Court name
Supreme Court of Zimbabwe
Case number
SC 77 of 2021
Civil Appeal SC 845 of 2018

Triangle (Pvt) Ltd v Mutasa NO and Others (SC 77 of 2021, Civil Appeal SC 845 of 2018) [2021] ZWSC 77 (24 June 2021);

Law report citations
Media neutral citation
[2021] ZWSC 77
Coram
Garwe JA
Mavangira JA
Makoni JA

Judgment No. SC 77/21

Civil Appeal No. SC 845/18

 

REPORTABLE:   (74)

  1.     TRIANGLE    (PRIVATE)     LIMITED

v

  1.     FUNGAI     GEORGE     MUTASA     (NO)     (2)     A.B     MORAR     (3)     A.J     BOSCH     (4)     E.     ESTON     (5)     E.     GAVAZA     (6)    A.J.     VAN     RENSBURG     (7)     R.T     KARIDZA     (8)     L.     MABIKA     (9)     D.I.     MANCLINTOSH     (10)     I.     MIDDLETON     (11)     MUSHORIWA    

SUPREME COURT OF ZIMBABWE

GARWE JA, MAVANGIRA JA & MAKONI JA

HARARE: 4 JUNE 2020 & 24 JUNE 2021

 

T. Zhuwarara, for the appellant

F. Mahere, for the 2nd -10th respondents

No appearance for the 1st respondent

 

GARWE JA

[1]        This is an appeal against the judgment of the Labour Court confirming with an amendment a ruling by a labour officer that the appellant was guilty of an unfair labour practice and that the appellant pays to each of the respondents arrear compensation due to them for the period March 2011 to September 2015. The appellant seeks an order setting aside the confirmation and, in its place, another order dismissing the application for confirmation with no order as to costs. 

 

 [2]       Having gone through the papers filed in this matter and after hearing counsel, I am not persuaded that the Labour Court was, except for part of its order, wrong in confirming the ruling by the labour officer.

 

BACKGROUND FACTS

[3]        The first respondent herein Fungai George Mutasa, is a labour officer to whom an allegation of unfair labour practice was referred by the second to the eleventh respondents (“the respondents”). He unsuccessfully attempted to settle the matter by conciliation following which he then heard the parties in order to come up with a draft ruling in terms of s 93 (5)(c) of the Labour Act, [Chapter 28:01] (“the Act”).

 

[4]        The respondents are employed by the appellant and fall in what the appellant calls the E Band employment grade. The appellant is a wholly-owned subsidiary of Tongaat Hullett, a South African company. In addition to the benefits they enjoyed in Zimbabwe in terms of their conditions of employment commensurate with their grade, the respondents also enjoyed membership of the Tongaat Hullett Pension Fund, a South African registered pension fund as well as the Discovery Essential Saver Plan, which enabled them to access medical services in South Africa. On 21 February 2011, the respondents were advised of the intention to terminate their entitlement to both the Pension Fund and the Discovery Essential Saver Plan with effect from 28 February 2011. It was indicated in that communication that the respondents would each be paid accrued benefits in cash or alternatively such benefits would be transferred to a retirement annuity or pension preservation fund held in each employees name with a registered entity of the employee’s choice in South Africa. It was further indicated that the cost related to the current monthly fund contributions would be incorporated into each employee’s monthly United State Dollar package in Zimbabwe with effect from 1 March 2011. As regards the Discovery Essential Saver Plan, compensation was to be paid by incorporating the monthly member contributions, which translated to a hundred per cent contribution by Tongaat Hullett, into each employee’s monthly United States Dollar package in Zimbabwe.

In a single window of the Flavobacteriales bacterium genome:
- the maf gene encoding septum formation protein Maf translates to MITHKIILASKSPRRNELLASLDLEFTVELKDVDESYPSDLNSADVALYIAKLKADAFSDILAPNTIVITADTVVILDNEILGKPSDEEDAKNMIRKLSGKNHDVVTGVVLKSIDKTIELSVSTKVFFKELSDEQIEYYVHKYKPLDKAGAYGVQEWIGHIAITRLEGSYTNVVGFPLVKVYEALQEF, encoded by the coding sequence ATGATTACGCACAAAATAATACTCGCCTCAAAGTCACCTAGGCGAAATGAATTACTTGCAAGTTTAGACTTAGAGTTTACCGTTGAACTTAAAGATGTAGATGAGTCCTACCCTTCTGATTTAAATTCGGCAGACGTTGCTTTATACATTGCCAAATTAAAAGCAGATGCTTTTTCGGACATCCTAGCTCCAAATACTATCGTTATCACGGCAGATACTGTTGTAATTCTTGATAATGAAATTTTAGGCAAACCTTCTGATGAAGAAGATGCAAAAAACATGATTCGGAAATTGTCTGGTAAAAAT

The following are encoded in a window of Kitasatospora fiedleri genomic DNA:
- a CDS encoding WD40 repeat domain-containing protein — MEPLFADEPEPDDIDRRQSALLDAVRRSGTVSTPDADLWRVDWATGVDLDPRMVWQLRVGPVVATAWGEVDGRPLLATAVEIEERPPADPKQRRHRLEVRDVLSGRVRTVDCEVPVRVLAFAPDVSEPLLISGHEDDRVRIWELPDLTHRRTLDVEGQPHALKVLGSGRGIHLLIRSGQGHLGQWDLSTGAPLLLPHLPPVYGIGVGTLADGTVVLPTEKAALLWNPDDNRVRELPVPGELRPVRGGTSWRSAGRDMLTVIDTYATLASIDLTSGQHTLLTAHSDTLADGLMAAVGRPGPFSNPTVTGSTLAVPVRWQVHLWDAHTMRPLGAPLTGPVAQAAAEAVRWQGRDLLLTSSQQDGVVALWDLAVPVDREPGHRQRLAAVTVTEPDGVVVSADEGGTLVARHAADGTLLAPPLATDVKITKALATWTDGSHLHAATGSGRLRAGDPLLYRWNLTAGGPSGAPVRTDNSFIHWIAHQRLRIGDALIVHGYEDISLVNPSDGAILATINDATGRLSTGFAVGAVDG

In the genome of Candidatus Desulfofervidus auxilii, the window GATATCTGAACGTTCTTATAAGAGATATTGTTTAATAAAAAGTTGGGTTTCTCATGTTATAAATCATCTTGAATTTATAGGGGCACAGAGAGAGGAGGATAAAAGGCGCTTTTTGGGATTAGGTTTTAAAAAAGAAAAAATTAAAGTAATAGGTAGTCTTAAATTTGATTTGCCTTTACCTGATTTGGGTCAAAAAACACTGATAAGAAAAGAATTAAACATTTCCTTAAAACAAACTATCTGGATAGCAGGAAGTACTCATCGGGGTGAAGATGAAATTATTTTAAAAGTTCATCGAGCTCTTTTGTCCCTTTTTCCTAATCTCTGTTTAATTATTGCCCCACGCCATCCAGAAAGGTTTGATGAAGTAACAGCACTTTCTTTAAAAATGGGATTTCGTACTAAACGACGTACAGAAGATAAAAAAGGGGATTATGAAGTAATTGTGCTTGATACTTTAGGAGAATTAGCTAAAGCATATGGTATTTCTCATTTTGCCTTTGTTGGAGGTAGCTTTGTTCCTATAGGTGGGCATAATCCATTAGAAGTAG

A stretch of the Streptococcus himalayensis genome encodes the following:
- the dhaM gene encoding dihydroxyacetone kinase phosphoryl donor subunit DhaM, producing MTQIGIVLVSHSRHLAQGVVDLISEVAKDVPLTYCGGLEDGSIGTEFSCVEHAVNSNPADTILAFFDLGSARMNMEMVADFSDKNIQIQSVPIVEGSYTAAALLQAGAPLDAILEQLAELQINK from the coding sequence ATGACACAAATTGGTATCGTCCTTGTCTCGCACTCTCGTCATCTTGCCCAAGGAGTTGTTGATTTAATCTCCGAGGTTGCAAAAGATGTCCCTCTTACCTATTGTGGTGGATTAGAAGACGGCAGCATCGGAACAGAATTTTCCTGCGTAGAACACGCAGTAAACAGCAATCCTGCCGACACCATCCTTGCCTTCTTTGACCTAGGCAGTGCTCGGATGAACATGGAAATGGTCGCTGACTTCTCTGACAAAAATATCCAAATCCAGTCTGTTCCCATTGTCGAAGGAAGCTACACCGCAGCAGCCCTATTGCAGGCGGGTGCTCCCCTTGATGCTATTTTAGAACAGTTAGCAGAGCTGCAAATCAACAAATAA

[5]        The exchange of correspondence between the parties reveals that the respondents made several follow-ups to have the compensation paid and the contributions incorporated into their cash packages. This was to no avail. The papers further show that the appellant demanded that the respondents move from the Triangle Senior Staff Pension Fund (TSSPF) to the Money Plan Pension Scheme to enable these benefits to be processed.  Owing to the stalemate, the respondents approached the High Court and, in an order dated 26 February 2015, the court determined that the TSSPF remained valid and binding and that there was no obligation on the respondents to migrate to the Money Plan. The court consequently ordered the appellant to commence making its contributions and to actuate the TSSPF. Appellant was further ordered to pay the costs of the application. That order remains extant as it was not appealed against. Notwithstanding that order, the appellant did not pay compensation or incorporate the monthly contributions into the employee’s monthly United States Dollar package.